> that we'd all share the same taxonomy and nomenclature.  I meant
> that we wouldn't have to continue to deal with variations like this:

Actually, that is exactly how I understood it. For practical purposes,
there is an endless amount of variations. Not only won't this ever
stabilize, but such a variation of a text string does not unlock and
access useful information (for example, of the occurrences of spelling
variation umpteen-and-one there may be three that refer to
circumscription A, two to circumscription B and five to circumscription
C, while of the occurrences of spelling variation umpteen-and-two
there are six that refer to circumscription A, one to circumscription
B and two to circumscription C, and on-and-on for all the other
spelling variations). Documenting variations of text strings gets you
nothing, except lots and lots of such text strings.
* * *

>> ***
>> Actually, I do not see that the "myriad text strings... are
>> our only link ... to important information about
>> biodiversity" nor that they would be sufficient to access all
>> the information. They are just what the "biodiversity
>> informatics" people are dealing with.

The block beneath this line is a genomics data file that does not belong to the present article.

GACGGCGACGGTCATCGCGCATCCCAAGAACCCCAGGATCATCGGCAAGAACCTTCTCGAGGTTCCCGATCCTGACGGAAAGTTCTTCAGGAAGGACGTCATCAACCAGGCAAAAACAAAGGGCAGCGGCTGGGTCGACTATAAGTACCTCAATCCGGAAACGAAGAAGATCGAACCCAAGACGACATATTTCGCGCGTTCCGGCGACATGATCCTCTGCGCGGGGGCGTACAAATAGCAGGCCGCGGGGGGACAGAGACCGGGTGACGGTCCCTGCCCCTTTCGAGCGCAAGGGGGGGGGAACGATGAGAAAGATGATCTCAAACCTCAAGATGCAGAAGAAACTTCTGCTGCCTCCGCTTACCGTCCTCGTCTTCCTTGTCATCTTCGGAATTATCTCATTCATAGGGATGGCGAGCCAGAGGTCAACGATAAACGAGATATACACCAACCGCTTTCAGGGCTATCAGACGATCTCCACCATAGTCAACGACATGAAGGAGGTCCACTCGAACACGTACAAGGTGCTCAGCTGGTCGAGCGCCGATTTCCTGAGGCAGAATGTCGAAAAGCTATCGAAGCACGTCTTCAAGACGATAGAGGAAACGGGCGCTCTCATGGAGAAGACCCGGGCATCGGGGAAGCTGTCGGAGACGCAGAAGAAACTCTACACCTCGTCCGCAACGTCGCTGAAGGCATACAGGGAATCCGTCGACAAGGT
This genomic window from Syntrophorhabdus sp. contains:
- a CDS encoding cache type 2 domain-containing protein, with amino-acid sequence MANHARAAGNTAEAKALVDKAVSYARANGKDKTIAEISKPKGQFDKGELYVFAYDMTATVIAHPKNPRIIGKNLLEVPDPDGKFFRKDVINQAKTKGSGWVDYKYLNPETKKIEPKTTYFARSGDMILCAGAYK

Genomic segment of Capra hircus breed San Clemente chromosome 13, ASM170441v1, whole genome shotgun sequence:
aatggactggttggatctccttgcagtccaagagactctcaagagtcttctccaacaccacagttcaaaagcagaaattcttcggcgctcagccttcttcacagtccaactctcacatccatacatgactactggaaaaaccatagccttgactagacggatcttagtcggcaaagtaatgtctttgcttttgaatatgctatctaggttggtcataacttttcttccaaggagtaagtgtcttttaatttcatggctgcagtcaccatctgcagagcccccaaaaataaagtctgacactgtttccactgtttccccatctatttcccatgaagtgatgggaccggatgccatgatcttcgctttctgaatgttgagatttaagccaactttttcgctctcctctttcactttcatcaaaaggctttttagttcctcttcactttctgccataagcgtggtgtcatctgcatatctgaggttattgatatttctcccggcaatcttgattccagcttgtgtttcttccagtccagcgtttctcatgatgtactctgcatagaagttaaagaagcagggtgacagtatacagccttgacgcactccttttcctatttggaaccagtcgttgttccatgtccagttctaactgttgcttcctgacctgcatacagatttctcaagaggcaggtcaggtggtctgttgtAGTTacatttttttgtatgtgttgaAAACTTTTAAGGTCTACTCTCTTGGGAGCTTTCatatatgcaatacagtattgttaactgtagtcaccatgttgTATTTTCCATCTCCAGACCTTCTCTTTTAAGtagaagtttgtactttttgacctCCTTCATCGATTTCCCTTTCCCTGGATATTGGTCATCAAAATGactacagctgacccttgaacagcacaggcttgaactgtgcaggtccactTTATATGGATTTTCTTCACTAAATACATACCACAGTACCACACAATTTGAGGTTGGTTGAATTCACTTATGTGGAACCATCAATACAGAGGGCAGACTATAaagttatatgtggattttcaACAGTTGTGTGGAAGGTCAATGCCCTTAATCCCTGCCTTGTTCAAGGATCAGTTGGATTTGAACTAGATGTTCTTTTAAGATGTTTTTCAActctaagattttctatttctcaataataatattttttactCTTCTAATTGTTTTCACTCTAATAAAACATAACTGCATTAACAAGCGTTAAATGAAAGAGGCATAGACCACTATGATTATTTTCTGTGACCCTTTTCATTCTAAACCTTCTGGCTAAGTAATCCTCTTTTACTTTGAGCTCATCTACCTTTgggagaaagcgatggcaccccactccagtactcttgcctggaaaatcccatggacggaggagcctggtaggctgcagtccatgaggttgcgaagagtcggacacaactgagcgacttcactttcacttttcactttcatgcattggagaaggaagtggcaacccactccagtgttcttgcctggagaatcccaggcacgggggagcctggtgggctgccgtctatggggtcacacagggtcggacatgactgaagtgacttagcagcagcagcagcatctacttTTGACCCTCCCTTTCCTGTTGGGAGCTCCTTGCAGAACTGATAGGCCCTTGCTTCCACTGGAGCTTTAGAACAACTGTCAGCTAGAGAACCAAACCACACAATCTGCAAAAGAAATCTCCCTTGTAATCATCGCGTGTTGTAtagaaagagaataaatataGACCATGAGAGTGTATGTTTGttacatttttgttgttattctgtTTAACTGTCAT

>> * * *

> OK, I don't follow.  Can you elaborate on how else we index
> information about biodiversity in published (and unpublished) forms?
> It seems to me that the entire REASON we use taxon names is to
> abstract the notion of a taxon concept in the form of a series
> of text characters, and that we use those text-character strings
> to label other information (specimens, images, DNA sequences,
> ecological datasets, taxonomic revisions, etc., etc.).

Well, my point is a very general one. There is a lot of information
"out there" and our link to it is the names that are used; these names
can roughly be subdivided into scientific, purporting-to-be-scientific,
common and vernacular names. All of which may well have spelling
variations, without these necessarily meaning much (or anything at all).
* * *

> And it wasn't the "biodiversity informatics people" who created the mess.

Oh no, it probably safe to say that biodiversity is messy to begin with,
and as for the myriad people who have been dealing with it ...
* * *

> You can blame the "biodiversity informatics people" for a lot of
> things, but the mess of text-strings purported to represent scientific
> names that we now have to deal with is definitely not among those
> things.

That depends on how you phrase it ...